The key feature of Common Framework cases is that only low-income countries are eligible, and they are thus evaluated based on the joint IMF/World Bank low-income country debt sustainability framework. The IMF and the World Bank both tend not to like this framework because it makes heavy use of balance of payments-based metrics rather than more familiar fiscal measures. It does, however, have some virtues: it sets clear limits on external debt-to-GDP (30 or 40 percent as countries in trouble usually aren’t judged “strong”), external debt-to-exports (140 to 180 percent, though 140 falls to 85 percent in certain conditions), and external debt service.
The market access country debt sustainability framework rests on fundamentally different analytic foundations. Most obviously, it completely ignores external public debt.*** That, I think, would trouble the IMF’s founders. It certainly reduces my confidence in the model’s output.
The model itself focuses on public fiscal debt – and in restructuring cases, it sets limits on total public debt (domestic and external) and the gross financing need.**** The model also considers the risk that a country’s fiscal debt profile will fall off the IMF’s forecast path over time, and thus the so called “width” of the fan chart showing the path of public debt to GDP is part of the IMF’s overall assessment. See the IMF’s argument for why Argentina’s current public debt is sustainable.***** In Sri Lanka’s case, this framework – which the IMF considers to be state of the art technically – allowed for a very high public debt-to-GDP ratio. All that matters for the model is the size of the gross financing need.
I suspect that the belief that the gross financing need (the fiscal deficit plus amortization) is a better measure for debt sustainability than, say, fiscal debt relative to fiscal revenues or external foreign exchange debt relative to external foreign exchange reserves, is hardwired into the model (the IMF just released their template, I haven't had to digest it in full). The market access framework was designed to assess the risk of debt distress in countries as poor as Sri Lanka and as rich as Japan, and work for Uruguay as well as the United States. That intrinsically favors some variables over others.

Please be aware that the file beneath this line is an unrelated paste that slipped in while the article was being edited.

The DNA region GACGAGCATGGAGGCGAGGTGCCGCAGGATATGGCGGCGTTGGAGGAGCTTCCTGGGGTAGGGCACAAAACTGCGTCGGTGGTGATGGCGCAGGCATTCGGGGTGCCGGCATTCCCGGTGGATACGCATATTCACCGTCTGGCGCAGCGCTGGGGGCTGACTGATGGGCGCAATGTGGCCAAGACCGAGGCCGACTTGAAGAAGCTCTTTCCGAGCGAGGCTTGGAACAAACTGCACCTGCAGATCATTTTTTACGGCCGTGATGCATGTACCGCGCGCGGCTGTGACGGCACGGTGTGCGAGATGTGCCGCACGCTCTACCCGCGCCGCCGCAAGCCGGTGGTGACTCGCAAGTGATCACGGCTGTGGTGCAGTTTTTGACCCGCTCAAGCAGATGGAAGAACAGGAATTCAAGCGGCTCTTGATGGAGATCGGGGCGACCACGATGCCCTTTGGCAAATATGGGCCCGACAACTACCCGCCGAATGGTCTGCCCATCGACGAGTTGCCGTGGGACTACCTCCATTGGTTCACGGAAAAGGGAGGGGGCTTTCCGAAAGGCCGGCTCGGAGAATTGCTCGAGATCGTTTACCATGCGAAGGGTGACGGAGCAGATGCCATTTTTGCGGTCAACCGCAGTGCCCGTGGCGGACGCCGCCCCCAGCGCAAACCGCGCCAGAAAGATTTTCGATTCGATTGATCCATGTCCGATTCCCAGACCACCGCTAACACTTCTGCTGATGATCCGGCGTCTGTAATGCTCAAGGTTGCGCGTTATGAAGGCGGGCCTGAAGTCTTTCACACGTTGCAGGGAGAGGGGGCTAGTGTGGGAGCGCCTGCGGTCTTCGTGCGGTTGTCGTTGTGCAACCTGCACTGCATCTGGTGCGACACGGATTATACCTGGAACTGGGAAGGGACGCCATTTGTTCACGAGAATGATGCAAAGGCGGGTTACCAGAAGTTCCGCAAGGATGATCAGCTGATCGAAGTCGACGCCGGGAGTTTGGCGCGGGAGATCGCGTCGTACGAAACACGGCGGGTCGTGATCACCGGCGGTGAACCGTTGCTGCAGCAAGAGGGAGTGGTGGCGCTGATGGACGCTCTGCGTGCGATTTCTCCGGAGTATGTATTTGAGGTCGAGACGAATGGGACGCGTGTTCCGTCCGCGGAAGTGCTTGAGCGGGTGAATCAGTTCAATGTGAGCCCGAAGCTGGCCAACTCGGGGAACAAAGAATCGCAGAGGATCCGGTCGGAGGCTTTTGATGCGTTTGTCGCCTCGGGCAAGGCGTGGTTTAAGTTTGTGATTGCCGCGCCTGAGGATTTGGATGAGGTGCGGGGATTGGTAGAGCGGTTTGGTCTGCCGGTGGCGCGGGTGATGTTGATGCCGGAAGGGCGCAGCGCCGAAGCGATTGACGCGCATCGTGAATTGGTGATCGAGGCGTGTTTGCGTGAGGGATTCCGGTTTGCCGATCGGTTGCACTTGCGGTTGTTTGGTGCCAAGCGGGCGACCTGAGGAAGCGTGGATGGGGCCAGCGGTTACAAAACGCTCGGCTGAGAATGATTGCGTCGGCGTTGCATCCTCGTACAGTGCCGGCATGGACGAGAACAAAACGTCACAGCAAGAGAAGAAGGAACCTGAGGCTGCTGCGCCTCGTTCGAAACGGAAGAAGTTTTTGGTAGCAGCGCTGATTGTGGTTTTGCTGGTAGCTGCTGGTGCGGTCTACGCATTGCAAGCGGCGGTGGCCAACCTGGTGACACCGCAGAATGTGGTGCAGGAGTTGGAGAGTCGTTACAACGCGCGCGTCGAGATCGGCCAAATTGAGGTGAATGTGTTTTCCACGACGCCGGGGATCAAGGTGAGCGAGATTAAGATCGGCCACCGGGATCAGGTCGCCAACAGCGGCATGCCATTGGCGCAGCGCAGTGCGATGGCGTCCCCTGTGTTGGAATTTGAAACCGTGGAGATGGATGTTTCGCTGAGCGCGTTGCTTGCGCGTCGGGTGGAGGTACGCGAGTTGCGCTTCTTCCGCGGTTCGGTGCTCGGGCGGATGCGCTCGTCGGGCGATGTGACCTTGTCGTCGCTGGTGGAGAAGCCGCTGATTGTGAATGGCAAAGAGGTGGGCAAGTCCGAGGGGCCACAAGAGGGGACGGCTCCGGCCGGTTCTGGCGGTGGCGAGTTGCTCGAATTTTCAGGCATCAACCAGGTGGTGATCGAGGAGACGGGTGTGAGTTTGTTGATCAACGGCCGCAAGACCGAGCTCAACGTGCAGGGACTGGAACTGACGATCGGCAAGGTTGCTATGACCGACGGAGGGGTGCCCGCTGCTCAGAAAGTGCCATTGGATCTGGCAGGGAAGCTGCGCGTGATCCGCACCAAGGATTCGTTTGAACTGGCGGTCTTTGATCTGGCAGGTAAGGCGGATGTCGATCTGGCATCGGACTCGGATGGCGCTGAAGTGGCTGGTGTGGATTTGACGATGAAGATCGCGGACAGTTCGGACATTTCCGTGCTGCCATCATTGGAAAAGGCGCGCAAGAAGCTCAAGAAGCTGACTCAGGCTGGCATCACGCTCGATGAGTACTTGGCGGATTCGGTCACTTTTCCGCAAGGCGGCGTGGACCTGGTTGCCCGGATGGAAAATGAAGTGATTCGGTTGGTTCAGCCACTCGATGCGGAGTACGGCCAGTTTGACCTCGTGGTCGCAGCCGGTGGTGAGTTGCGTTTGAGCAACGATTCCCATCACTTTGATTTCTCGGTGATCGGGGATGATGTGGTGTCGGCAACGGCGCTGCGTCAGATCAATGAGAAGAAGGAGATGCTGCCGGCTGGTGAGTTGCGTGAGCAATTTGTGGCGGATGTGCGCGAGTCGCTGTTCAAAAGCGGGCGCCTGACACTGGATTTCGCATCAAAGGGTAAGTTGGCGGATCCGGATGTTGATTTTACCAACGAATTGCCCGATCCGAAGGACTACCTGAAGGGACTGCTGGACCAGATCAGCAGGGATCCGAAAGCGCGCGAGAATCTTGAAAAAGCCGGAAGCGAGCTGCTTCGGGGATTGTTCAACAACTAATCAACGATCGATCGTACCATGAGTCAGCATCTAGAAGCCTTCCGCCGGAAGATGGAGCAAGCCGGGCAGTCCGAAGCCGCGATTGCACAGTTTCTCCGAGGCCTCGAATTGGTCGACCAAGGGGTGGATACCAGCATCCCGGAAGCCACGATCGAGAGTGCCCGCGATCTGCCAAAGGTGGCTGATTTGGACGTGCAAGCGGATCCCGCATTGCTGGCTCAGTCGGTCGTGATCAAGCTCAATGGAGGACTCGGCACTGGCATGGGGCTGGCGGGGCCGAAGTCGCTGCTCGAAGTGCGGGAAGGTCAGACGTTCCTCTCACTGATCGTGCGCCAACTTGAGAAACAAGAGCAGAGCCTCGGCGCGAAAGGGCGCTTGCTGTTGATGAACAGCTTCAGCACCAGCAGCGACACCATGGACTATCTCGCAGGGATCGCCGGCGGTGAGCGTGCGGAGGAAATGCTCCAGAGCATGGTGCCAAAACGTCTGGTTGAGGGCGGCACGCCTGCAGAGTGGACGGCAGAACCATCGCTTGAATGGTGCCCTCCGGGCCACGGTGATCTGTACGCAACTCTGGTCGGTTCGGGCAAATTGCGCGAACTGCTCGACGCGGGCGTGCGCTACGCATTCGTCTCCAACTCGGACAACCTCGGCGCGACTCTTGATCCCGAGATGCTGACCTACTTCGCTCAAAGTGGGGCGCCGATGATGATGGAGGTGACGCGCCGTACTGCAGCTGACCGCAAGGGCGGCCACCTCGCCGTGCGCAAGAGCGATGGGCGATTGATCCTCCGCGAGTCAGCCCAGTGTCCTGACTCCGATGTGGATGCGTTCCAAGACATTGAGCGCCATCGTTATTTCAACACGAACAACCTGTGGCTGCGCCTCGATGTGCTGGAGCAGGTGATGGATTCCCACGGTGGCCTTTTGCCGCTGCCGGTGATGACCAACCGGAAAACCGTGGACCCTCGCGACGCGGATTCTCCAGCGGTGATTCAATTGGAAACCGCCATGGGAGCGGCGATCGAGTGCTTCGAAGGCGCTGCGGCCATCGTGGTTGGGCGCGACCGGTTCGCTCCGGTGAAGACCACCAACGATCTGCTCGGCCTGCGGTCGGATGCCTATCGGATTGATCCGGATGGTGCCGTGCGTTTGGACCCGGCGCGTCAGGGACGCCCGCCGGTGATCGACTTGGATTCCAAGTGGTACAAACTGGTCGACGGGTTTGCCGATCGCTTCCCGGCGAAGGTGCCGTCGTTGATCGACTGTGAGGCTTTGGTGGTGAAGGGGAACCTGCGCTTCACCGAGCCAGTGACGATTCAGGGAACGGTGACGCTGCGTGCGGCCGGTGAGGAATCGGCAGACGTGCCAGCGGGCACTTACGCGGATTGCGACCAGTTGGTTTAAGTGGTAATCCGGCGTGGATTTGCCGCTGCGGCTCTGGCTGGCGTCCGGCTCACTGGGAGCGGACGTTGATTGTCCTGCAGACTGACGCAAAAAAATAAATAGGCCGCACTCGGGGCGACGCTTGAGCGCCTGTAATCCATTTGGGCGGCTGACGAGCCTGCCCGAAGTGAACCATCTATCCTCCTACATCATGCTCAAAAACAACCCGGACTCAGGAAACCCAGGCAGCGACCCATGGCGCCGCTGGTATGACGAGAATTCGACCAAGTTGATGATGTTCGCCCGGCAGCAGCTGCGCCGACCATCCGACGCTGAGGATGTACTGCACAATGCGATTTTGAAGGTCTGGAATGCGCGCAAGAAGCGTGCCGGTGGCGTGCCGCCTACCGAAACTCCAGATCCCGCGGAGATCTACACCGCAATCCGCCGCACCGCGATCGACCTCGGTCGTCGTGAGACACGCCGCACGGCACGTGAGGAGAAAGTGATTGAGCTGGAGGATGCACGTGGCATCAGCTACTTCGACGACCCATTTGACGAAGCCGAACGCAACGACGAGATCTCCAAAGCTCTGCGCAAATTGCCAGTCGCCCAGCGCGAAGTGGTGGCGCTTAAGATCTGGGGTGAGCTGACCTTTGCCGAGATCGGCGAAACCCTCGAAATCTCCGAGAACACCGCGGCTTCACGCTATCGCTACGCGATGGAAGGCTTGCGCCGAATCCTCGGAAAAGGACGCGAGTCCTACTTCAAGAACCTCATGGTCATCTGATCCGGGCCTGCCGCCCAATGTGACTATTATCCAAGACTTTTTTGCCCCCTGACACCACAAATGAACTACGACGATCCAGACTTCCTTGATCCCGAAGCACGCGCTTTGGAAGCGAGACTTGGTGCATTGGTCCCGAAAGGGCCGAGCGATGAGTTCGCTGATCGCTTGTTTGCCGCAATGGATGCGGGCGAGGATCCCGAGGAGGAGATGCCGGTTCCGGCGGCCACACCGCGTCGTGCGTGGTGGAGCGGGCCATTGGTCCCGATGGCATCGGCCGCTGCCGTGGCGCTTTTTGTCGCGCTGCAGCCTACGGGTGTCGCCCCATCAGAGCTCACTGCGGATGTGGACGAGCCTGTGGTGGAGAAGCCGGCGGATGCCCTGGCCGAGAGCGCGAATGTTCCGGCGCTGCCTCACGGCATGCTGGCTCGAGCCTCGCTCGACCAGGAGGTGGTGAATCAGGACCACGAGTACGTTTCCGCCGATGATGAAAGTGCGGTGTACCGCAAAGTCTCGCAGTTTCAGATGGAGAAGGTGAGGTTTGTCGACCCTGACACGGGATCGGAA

The difference in how the IMF’s two debt sustainability frameworks specify restructuring targets sounds technical, but it has real-world consequences.
Zambia faced with a clear constraint on the NPV of its total external debt. The bondholders may have gamed that framework with early amortizations ahead of the 2027 target, but it did at least try to anchor the level of debt that Zambia would face going forward.
Sri Lanka, whose per capita GDP of about $4,000 is above the low-income country threshold, was evaluated using the same metrics as advanced economies and wasn’t provided an NPV target for external debt to anchor its restructuring.
Talk about path dependence.
That said, the low-income country debt sustainability framework has cliff effects of its own.
Zambia’s debt restructuring had to be anchored entirely by external debt-to-exports because Zambia’s GDP data was under review (GDP itself isn’t reliably measured in most low-income countries). And bondholders accurately pointed out that there was a huge difference between the $15 billion in external debt allowed for countries with weak debt carrying capacity – resulting from low estimated debt-carrying capacity – and the $24 billion in external debt allowed for countries with higher estimated capacity (exports were estimated to be $17 billion).
Zambia started with about $20 billion in external debt (including $3 billion in non-resident holdings of local bonds and about $2.5 billion in multilateral debt) so there was a huge practical difference between a $15 billion target and a $24 billion target. One implied debt relief, the other would have allowed a Sri Lanka-like outcome. The lower target was the right given how little of Zambia’s copper export proceeds actually flow through Zambia’s coffers, but the bondholders were right to note that far too much depended on a single rather obscure calculation done by the IMF.
A bit more common sense in setting targets – while hard to defend in a world where both private and official creditors generally want the results to come out of a model – would actually help. Judgement matters.
This is clear from Zambia and Sri Lanka.